I think that FOSS is in agreement with libertarian principles in that I created the software and I will dispose of it in the matter I choose, as GPLed FOSS or sold as closed source. That is my freedom. (I have produced both a FOSS application that is somewhat well used in its niche and closed source, proprietary software, when appropriate.)

I don't think that there are many libertarians that agree with Stallman that software must be Free.

Comment Re:Both GM and Chrysler were handle poorly (Score 4, Insightful) 336 336

The money that the government used to save those "10's of thousands" of jobs didn't just magically appear. It was sucked out of the private-sector economy. Therefore, that money will not be spent on other goods and services, so other people lose their jobs. The jobs saved are easily identifiable and politically connected, while the compensating jobs lost are not. The vast majority of the jobs saved will probably be lost in a few years, so the net is a huge loss.

Comment Re:Another reason not to gamble online (Score 5, Informative) 465 465

I used to work as a programmer in a large Nevada casino.

The house regularly hires "shills" with good poker playing skills to sit at the table. The shills get a salary and the casino gets their winnings. That is how the house increases it's take

I see no reason why online casinos would not do the same thing.

You are just wrong about this. First, when the poker room hires someone to play to fill tables they are called props, not shills. Anyone familiar with poker would know this. Second, props are paid a small salary from the casino and play with their own money. They keep their winnings and eat their losses. Props have to start games and have to get up when the table is full so that a customer can sit.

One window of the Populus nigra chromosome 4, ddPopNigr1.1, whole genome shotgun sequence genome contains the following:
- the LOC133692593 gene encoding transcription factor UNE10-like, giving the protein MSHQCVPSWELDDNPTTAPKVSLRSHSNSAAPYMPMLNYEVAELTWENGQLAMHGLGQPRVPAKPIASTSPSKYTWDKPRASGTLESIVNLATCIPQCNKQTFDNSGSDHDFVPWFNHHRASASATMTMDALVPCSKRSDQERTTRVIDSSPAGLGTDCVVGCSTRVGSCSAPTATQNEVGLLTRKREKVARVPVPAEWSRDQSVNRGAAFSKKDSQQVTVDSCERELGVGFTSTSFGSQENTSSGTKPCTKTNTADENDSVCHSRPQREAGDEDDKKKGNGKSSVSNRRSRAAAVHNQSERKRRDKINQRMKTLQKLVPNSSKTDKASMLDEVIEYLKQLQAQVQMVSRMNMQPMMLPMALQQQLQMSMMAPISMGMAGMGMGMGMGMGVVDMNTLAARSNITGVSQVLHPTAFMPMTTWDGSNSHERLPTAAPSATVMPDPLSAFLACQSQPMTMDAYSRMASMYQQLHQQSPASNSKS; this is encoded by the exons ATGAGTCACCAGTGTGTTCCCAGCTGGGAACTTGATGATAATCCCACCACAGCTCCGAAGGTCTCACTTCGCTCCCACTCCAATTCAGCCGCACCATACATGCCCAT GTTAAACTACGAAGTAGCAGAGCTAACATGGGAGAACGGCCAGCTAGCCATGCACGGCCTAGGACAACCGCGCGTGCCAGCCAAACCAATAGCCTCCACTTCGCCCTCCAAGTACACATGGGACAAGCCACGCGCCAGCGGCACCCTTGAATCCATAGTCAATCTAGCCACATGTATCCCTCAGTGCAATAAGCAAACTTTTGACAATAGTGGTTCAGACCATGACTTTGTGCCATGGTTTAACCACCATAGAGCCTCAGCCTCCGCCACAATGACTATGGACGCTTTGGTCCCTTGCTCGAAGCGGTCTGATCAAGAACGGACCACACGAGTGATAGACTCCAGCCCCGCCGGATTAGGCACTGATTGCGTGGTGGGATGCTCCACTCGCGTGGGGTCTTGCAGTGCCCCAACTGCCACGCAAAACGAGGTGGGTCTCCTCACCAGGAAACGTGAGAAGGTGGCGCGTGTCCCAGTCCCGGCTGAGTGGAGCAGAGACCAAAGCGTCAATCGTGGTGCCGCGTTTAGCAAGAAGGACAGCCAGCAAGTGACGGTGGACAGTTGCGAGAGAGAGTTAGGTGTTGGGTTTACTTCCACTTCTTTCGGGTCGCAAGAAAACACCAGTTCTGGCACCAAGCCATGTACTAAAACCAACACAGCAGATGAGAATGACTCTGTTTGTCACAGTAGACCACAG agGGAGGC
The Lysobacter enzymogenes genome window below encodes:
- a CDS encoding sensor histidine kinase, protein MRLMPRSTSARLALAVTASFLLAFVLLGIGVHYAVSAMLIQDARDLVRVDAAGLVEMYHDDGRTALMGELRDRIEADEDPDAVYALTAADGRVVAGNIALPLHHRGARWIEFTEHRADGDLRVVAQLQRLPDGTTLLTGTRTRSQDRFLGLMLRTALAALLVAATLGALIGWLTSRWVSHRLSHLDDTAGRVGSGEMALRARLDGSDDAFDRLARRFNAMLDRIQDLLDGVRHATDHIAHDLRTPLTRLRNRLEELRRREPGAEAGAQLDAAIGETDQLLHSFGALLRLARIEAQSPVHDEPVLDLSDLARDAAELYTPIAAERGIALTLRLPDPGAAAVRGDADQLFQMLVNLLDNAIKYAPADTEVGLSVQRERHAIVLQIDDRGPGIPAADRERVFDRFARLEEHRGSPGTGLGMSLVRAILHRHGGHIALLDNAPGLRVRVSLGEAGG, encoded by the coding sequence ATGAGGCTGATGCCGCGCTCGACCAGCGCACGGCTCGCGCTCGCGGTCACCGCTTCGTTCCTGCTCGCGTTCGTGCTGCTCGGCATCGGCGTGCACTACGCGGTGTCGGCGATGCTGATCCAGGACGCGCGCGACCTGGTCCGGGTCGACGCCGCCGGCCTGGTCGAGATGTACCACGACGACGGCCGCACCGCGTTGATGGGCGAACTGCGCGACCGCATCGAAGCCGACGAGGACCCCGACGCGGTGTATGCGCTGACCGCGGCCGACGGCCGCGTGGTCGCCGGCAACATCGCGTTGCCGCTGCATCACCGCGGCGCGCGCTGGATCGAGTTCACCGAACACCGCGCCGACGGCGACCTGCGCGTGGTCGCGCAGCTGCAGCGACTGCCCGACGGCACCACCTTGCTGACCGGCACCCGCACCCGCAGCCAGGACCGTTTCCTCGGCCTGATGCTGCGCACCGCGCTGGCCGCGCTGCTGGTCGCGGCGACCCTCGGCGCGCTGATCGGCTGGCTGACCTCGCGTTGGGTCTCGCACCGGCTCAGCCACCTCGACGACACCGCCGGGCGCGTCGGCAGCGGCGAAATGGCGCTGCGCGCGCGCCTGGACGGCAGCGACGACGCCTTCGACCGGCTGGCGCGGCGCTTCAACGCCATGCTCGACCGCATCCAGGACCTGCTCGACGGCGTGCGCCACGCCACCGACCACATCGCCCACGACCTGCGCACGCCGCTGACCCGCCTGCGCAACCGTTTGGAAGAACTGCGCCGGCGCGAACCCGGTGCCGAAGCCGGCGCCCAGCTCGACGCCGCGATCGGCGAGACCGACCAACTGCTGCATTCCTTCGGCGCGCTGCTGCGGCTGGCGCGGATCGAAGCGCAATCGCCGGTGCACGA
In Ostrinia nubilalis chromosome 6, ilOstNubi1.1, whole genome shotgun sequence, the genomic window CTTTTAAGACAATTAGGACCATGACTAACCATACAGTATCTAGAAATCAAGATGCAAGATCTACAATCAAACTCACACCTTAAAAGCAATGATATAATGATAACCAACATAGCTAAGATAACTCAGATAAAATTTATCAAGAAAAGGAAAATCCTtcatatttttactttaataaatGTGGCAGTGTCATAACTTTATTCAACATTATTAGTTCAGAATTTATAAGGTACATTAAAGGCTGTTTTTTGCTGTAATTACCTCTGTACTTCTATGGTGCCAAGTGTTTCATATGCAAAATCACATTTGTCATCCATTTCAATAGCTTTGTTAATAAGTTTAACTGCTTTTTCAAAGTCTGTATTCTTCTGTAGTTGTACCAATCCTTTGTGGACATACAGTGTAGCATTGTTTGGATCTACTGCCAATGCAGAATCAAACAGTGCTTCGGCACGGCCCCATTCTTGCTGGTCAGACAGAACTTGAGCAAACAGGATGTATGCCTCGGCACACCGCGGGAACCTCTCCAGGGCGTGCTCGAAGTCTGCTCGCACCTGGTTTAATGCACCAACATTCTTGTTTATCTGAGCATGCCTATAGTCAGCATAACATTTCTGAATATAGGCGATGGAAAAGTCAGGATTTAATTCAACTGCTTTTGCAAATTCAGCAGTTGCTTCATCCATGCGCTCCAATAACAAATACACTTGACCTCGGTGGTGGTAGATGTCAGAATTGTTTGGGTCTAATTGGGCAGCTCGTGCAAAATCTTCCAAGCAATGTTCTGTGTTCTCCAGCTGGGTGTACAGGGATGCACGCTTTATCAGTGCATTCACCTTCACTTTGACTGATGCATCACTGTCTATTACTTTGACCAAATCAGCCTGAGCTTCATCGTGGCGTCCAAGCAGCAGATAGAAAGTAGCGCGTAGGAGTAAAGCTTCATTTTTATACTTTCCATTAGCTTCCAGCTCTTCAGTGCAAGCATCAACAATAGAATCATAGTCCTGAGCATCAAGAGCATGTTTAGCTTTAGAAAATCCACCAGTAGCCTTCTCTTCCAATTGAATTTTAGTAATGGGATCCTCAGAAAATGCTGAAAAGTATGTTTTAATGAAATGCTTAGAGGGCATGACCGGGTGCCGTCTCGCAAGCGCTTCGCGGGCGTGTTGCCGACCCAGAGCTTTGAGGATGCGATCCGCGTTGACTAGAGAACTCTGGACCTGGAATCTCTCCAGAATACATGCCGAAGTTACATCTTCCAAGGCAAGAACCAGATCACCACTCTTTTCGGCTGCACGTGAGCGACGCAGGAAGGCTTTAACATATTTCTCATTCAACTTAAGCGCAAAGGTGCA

The use of props is controlled by the state gaming commissions. You can always ask the dealer if their is a prop at the table.

Some on line poker rooms use props. I know some of the props and can tell you they play with their own money, too.

Comment Re:Republicans are Flat-Earth Economists (Score 1) 658 658

"Bipartisanship" isn't useful in this context, because one party is working from macroeconomic theory and reason, and the other party is working from the ideological mantra of "Spending Bad. Tax Cuts Good." To the Congressional Republicans, things like school construction won't result in jobs for construction workers: apparently magic pixies will simply drop the new schools out of the sky in exchange for our money.

OK, let's say your local school district gets a bunch of money for school construction and decides to build the KiahZero memorial elementary school. When do those construction jobs appear? Certainly there will be no construction jobs in 2009. If both the feds and your local school board get busy and don't spend a lot of time arguing about minutiae, maybe they can be in the ground by mid-to-late 2010, but sometime in 2011 is a lot more likely. So if stimulus 2 years from now is the goal, start building schools. One thing I'm ignoring is that some of the school money is to go the districts that actually have shrinking enrollments (like Milwaukee). There will be some districts that are almost ready to start construction and can use stimulus money right away--that spending will not be stimulative, however, because it is just replacing money that the local district was planning on spending anyway.

If, on the other hand, there is a permanent personal tax cut and I suddenly have another $100 in my monthly check, that money will go to work immediately. I have plenty of little jobs about the place that might call for hiring a construction worker or two, for a day or two.

Comment Re:Linux renaissance by Laid-off MS employees (Score 1) 532 532

Making $4 Billion in one quarter isn't much a decline. Looks like layoffs were induced by greed, so that executives stocks options go up.

If these "greedy" executives are worth their fat bonuses, they are making hiring/firing/layoff decisions based on their expectations of future sales/earnings/financial results, not the previous quarter's.

Machines certainly can solve problems, store information, correlate, and play games -- but not with pleasure. -- Leo Rosten